I would propose that there are only so many spoonfuls of sweet-silky-smoothness one can handle before a crunch is necessary. It's why Mr. Goodbars (and Cookies 'N' Creme Bars, for that matter) are so superior to plain old Hershey Bars; why banana pudding has Nilla Wafers; and why, no matter how good this no-pie pumpkin pie is is, I'd still prefer it with a crust.
For pastry chefs (and home bakers who are willing to source ingredients from the internet), that crunch comes in the form of feuilletine (pronounced "foo-ye-tine," kind of): super-thin shards of lacey wafer cookies called crêpes dentelles (sold under the brandname Gavottes). As David Lebovitz puts it, the cookies taste like "sunny butter held together with just enough flour to keep them from breaking apart, then caramelized."
Crumbled into smithereens, they're a toasty, caramelly, praline-y textural addition to otherwise velvety desserts.
A photo posted by Danielle Oron (@iwillnoteatoysters) on
You can order feuilletine from the web, or make them at home (by creating, and then destroying, very thin cookies), or you can swap in a clever sub: Christina Tosi of Milk Bar recommends Corn Flakes as a stand-in. My bet is that if you took Corn Flakes, coated them in a mixture of brown butter and granulated sugar, baked them on low heat until crisp and dry, and then crushed them, that'd be an even closer approximation.
Once you get your hands on feuilletine (or a stand-in), here's how to use it:
- Use them to top a scoop of ice cream... or to enrobe a scoop of ice cream.
- Or, go straight to the source: Fold feuilletine into the ice cream base at the very end of the churning (as is the case with the pistachio gelato at Maybeck's in San Francisco).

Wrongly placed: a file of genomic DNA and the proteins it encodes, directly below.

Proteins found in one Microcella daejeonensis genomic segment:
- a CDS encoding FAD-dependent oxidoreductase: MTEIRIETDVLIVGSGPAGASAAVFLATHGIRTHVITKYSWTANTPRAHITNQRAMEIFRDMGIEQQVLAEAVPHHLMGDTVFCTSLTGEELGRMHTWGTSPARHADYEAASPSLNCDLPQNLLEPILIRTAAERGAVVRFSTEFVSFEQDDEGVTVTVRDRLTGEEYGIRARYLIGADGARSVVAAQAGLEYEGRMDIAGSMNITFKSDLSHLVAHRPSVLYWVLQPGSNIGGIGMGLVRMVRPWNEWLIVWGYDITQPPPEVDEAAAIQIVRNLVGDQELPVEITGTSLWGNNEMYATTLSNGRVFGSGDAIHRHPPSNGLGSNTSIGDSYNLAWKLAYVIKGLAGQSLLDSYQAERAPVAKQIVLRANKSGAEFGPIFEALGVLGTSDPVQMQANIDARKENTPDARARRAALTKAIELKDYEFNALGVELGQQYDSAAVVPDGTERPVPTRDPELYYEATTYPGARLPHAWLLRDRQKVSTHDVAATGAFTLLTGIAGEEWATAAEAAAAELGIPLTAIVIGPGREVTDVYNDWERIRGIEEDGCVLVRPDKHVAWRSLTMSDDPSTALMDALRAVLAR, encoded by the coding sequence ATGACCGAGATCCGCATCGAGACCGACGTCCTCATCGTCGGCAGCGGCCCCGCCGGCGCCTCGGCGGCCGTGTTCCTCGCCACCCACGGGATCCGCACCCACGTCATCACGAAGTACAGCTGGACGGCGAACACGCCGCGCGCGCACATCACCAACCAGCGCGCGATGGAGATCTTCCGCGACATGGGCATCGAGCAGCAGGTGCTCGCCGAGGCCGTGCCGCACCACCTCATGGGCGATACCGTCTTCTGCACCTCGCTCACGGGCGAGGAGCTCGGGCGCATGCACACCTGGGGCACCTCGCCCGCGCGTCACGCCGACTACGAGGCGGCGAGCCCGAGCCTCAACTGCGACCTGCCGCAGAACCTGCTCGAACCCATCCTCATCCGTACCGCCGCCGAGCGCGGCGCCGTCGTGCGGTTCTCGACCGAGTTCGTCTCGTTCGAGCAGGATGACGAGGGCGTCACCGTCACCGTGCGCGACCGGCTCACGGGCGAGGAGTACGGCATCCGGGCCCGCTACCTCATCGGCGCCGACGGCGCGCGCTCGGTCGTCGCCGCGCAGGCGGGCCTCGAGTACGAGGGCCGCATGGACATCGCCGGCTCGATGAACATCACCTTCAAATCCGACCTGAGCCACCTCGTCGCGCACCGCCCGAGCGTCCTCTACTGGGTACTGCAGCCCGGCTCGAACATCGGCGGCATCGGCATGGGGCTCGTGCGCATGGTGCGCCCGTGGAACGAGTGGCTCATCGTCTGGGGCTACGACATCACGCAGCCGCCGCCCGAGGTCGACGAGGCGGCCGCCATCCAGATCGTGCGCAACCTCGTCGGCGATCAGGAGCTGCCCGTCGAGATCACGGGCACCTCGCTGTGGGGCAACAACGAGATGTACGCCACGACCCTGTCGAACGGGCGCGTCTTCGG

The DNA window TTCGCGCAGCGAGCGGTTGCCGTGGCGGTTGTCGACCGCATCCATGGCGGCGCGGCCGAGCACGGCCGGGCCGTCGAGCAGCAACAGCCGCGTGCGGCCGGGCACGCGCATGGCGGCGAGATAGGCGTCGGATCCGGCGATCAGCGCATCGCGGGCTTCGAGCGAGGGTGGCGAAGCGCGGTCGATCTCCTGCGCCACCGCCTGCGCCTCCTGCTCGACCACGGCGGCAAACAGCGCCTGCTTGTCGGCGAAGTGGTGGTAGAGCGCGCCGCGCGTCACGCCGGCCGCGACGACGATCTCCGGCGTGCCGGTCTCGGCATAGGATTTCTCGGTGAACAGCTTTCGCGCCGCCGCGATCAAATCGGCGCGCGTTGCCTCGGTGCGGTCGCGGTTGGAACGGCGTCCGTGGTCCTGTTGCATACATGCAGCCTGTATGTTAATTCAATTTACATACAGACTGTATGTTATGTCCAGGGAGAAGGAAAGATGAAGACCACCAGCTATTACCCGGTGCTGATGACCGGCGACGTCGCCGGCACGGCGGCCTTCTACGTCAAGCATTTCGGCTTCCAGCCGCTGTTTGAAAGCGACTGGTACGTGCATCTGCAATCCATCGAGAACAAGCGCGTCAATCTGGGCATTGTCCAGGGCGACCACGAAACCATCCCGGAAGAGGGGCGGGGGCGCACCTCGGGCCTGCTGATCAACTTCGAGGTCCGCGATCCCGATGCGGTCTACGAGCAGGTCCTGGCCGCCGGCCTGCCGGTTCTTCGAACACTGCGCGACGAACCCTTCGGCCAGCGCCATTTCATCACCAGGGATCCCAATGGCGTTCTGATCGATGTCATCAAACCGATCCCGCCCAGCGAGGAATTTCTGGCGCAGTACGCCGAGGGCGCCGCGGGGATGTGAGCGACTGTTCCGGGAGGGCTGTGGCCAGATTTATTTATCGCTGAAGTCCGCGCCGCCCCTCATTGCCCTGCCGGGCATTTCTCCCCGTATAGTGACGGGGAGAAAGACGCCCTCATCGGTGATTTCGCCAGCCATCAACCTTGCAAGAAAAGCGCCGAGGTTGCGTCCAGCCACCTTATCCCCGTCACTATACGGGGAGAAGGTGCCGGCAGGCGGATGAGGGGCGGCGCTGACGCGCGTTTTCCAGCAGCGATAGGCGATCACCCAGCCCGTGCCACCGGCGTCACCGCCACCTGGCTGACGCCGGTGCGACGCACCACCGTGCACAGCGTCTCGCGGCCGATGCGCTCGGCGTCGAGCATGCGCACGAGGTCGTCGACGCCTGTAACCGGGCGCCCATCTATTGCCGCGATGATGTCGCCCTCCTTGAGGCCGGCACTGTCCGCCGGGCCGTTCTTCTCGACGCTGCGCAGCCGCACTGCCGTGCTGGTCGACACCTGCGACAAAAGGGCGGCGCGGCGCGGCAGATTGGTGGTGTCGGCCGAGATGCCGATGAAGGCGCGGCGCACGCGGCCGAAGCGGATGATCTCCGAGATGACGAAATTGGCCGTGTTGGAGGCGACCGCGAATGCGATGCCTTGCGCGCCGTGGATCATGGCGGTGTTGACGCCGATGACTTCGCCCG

- Do like Blossom to Stem does: Take baked and cooled brownies, then add a layer of melted dark chocolate that's been mixed with feuilletine as well as peanut butter blended with shards of caramel.
- Or use it to add crunch to a chocolate bark: Confessions of a Chocoholic makes a Double Chocolate Crunch Bark with two layers of chocolate—one milk, one dark, each with crunchy bits of feuilletine folded in—and a sprinkling of additional feuilletine and smoked sea salt.
- Fold into chocolate chip cookie dough (or simply press a tablespoon or so into each cookie before baking).
Another shot of uneven deliciousness: no-bake matcha white chocolate cheesecake bars on a chocolate feuilletine crust and white chocolate mousse top. Grab a bite of earth and green and air, savour the inverse relationship between the intensity of white chocolate and density of each layer as you go from base to top. A halo of sugar to crown that bite, be it your first or last✨
A photo posted by Alex (@alexcrumb) on
- Use as a layer in a trifle, or a mousse, or a cheesecake, or as an adornment for a creamy pie you're already making.
- Or set out to make an elaborate cake! The middle of Danielle Oron's Chocolate Chip Banana Tahini Cake is filled with "tahini crispies," a mix of tahini, feuilletine, confectioners' sugar, and crisp rice. And for textural variation in her German Chocolate Jimbo Cake, Christina Tosi adds a layer of pecan butter hulked up with plenty of feuilletine.
- Use as the center for truffles, stir into chocolate ganache, or add color and crunch to an Eton mess.
- Make this DIY Crunch bar, but with feuilletine in place of Rice Krispies.
- Add a handful to the topping of your next fruit crisp or crumble, no recipe needed.
Have you ever eaten—or baked with—feuilletine? Tell us in the comments!